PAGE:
Race and Colonialism, Law and Regulation, Forced Displacement and Refugee Studies, Reparations and Redress, decolonial thought, Feminist Theory and Research, Palestine Studies
My research and teaching examines formations of race and racialization across law, social regulation, and settler colonial nation building. I enter these fields of inquiry through epistemological and methodological considerations, two of which have been central in my scholarship and teaching: First, how do we account for the continuity of race and racial violence as it changes in grammar and political form? Second, how do displaced and dispossessed communities make claims to life under on-going processes of social death and exclusion?
These two questions have given shape and content to my research program which engages with race and decolonial thought across multiple field sites and scholarly field debates, some of which include: The building of the ‘Museum of Tolerance, Jerusalem’ on top of Mamilla Cemetery, a Muslim burial ground in Jerusalem (see ‘Necronationalism: managing race, death and the nation’s skeletons,’ Social Identities: Journal for the Study of Race, Nation and Culture); The epistemic tensions within securitization studies in addressing anti-immigrant racism and the securitization of immigration (see ‘Uninhibited Violence: race and the securitization of immigration,’ Critical Studies on Security); The state of the field of socio-legal studies in Canada and its engagement with race and colonialism (‘Race and Colonialism in Socio-Legal Studies in Canada, forthcoming), and the racial politics of humanitarianism and return in the early years of Palestinian expulsion (see ‘1948 to 1951: The racial politics of humanitarianism and return in Palestine,' Oñati Socio-Legal Studies, 2020).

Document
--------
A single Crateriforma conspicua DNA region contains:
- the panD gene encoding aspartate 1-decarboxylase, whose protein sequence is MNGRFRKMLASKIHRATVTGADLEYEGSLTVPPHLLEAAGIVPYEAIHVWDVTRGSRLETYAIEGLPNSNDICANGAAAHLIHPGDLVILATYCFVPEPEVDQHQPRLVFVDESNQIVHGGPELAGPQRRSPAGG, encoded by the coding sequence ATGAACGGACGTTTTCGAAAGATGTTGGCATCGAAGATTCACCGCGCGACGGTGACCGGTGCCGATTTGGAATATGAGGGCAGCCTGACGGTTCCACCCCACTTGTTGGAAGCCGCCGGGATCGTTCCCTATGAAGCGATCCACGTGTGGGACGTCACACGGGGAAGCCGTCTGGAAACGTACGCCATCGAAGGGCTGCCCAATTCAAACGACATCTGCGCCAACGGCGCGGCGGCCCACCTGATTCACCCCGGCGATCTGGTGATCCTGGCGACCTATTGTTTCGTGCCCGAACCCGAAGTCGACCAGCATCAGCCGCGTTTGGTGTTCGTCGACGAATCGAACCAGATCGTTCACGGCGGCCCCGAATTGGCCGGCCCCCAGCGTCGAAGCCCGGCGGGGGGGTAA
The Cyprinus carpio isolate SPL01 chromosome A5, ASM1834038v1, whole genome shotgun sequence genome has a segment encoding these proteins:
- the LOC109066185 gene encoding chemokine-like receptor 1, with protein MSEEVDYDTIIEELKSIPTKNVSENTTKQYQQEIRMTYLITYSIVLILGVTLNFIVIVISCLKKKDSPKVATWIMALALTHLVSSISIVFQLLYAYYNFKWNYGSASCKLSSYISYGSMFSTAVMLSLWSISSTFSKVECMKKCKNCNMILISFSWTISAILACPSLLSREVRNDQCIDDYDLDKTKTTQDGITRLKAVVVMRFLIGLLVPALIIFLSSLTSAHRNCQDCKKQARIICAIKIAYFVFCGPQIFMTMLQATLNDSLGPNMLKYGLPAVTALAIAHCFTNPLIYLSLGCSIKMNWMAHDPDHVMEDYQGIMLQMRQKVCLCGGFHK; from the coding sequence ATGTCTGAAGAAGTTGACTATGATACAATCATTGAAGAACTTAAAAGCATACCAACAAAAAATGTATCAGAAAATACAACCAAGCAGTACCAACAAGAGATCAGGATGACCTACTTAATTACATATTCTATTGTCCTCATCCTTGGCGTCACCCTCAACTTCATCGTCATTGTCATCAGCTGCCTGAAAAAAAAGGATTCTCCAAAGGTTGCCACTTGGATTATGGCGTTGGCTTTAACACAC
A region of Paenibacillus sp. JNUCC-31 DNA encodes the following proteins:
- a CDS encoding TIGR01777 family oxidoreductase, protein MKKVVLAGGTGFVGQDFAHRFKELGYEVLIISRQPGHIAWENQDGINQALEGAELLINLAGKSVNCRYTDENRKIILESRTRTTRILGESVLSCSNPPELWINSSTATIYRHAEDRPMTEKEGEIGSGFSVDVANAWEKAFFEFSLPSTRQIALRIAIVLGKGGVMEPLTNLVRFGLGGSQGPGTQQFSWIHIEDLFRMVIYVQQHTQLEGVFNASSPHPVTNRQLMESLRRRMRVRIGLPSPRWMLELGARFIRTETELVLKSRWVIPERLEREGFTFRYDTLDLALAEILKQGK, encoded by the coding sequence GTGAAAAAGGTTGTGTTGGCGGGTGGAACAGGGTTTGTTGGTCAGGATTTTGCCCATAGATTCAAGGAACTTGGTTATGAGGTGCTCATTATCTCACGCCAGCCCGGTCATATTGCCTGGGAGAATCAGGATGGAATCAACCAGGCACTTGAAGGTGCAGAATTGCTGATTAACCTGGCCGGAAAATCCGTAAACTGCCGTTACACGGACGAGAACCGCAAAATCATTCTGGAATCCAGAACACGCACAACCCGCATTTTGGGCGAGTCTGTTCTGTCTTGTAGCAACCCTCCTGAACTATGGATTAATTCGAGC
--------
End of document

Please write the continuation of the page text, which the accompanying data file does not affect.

My SSHRC (Social Sciences and Humanities Research Council) funded doctoral research received the ‘Sociology Distinguished Dissertation Award’ issued by the Department of Sociology at York University and subsequently, received an additional award issued by the Canadian Sociological Association.
Currently, I am working on my book manuscript “Temporalities of Return: Race, Refusal and Claims to Otherwise in Palestine” which tends to the representational lives of return for displaced Palestinians from the Galilee to Gaza. I read these lived claims to return across law, aesthetics, sensory politics and land-based sovereignty movements.
Before joining SSPS, I held a Visiting Assistant Professor appointment at Al-Quds University - Jerusalem, Palestine and Carleton University - Ottawa, Canada.
Topics interested in supervising
Race and Colonialism; Law, Criminalization and Social Regulation; Forced Displacement, Critical Refugee Studies; Indigenous Sovereignty; Decoloniality; Feminist Theory and Research Practices; Cultural Studies; Critical Methodology; Palestine/Israel; Middle-East Politics; Political Imprisonment; Reparations and Redress; Sensory Ethnography